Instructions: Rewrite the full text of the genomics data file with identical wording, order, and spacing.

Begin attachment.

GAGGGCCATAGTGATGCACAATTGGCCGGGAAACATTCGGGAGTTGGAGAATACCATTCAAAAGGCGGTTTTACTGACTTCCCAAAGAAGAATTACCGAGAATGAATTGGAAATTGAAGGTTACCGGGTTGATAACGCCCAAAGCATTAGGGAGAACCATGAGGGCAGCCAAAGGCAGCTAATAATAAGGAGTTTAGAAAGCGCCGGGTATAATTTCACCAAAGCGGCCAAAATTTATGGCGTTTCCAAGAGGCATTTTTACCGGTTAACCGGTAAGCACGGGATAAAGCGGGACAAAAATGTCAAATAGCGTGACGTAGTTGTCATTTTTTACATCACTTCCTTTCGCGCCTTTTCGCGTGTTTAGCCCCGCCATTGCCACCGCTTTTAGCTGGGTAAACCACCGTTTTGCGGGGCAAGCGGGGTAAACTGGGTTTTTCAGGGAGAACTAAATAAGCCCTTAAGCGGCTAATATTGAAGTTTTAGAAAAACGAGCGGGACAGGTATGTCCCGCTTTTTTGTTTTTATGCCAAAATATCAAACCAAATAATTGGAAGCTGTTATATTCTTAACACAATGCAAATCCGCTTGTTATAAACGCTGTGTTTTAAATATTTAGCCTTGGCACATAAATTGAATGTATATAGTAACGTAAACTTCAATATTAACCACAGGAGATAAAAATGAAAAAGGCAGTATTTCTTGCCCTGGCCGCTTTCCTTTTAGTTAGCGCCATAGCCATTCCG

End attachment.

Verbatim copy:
GAGGGCCATAGTGATGCACAATTGGCCGGGAAACATTCGGGAGTTGGAGAATACCATTCAAAAGGCGGTTTTACTGACTTCCCAAAGAAGAATTACCGAGAATGAATTGGAAATTGAAGGTTACCGGGTTGATAACGCCCAAAGCATTAGGGAGAACCATGAGGGCAGCCAAAGGCAGCTAATAATAAGGAGTTTAGAAAGCGCCGGGTATAATTTCACCAAAGCGGCCAAAATTTATGGCGTTTCCAAGAGGCATTTTTACCGGTTAACCGGTAAGCACGGGATAAAGCGGGACAAAAATGTCAAATAGCGTGACGTAGTTGTCATTTTTTACATCACTTCCTTTCGCGCCTTTTCGCGTGTTTAGCCCCGCCATTGCCACCGCTTTTAGCTGGGTAAACCACCGTTTTGCGGGGCAAGCGGGGTAAACTGGGTTTTTCAGGGAGAACTAAATAAGCCCTTAAGCGGCTAATATTGAAGTTTTAGAAAAACGAGCGGGACAGGTATGTCCCGCTTTTTTGTTTTTATGCCAAAATATCAAACCAAATAATTGGAAGCTGTTATATTCTTAACACAATGCAAATCCGCTTGTTATAAACGCTGTGTTTTAAATATTTAGCCTTGGCACATAAATTGAATGTATATAGTAACGTAAACTTCAATATTAACCACAGGAGATAAAAATGAAAAAGGCAGTATTTCTTGCCCTGGCCGCTTTCCTTTTAGTTAGCGCCATAGCCATTCCG